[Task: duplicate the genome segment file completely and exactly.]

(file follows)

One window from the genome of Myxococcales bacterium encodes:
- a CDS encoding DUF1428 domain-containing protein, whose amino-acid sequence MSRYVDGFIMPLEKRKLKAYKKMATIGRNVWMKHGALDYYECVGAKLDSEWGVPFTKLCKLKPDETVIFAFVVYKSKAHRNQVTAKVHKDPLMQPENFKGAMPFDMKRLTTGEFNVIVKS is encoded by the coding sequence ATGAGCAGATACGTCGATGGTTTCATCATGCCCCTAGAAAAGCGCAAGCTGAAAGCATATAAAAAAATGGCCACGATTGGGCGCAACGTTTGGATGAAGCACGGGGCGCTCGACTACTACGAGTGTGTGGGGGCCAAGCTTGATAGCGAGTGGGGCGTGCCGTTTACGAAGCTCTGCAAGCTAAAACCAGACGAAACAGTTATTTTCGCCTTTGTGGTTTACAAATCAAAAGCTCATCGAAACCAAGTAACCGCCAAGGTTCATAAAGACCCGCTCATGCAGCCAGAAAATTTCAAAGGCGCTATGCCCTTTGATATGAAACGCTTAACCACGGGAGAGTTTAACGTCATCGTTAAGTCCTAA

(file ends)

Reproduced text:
One window from the genome of Myxococcales bacterium encodes:
- a CDS encoding DUF1428 domain-containing protein, whose amino-acid sequence MSRYVDGFIMPLEKRKLKAYKKMATIGRNVWMKHGALDYYECVGAKLDSEWGVPFTKLCKLKPDETVIFAFVVYKSKAHRNQVTAKVHKDPLMQPENFKGAMPFDMKRLTTGEFNVIVKS is encoded by the coding sequence ATGAGCAGATACGTCGATGGTTTCATCATGCCCCTAGAAAAGCGCAAGCTGAAAGCATATAAAAAAATGGCCACGATTGGGCGCAACGTTTGGATGAAGCACGGGGCGCTCGACTACTACGAGTGTGTGGGGGCCAAGCTTGATAGCGAGTGGGGCGTGCCGTTTACGAAGCTCTGCAAGCTAAAACCAGACGAAACAGTTATTTTCGCCTTTGTGGTTTACAAATCAAAAGCTCATCGAAACCAAGTAACCGCCAAGGTTCATAAAGACCCGCTCATGCAGCCAGAAAATTTCAAAGGCGCTATGCCCTTTGATATGAAACGCTTAACCACGGGAGAGTTTAACGTCATCGTTAAGTCCTAA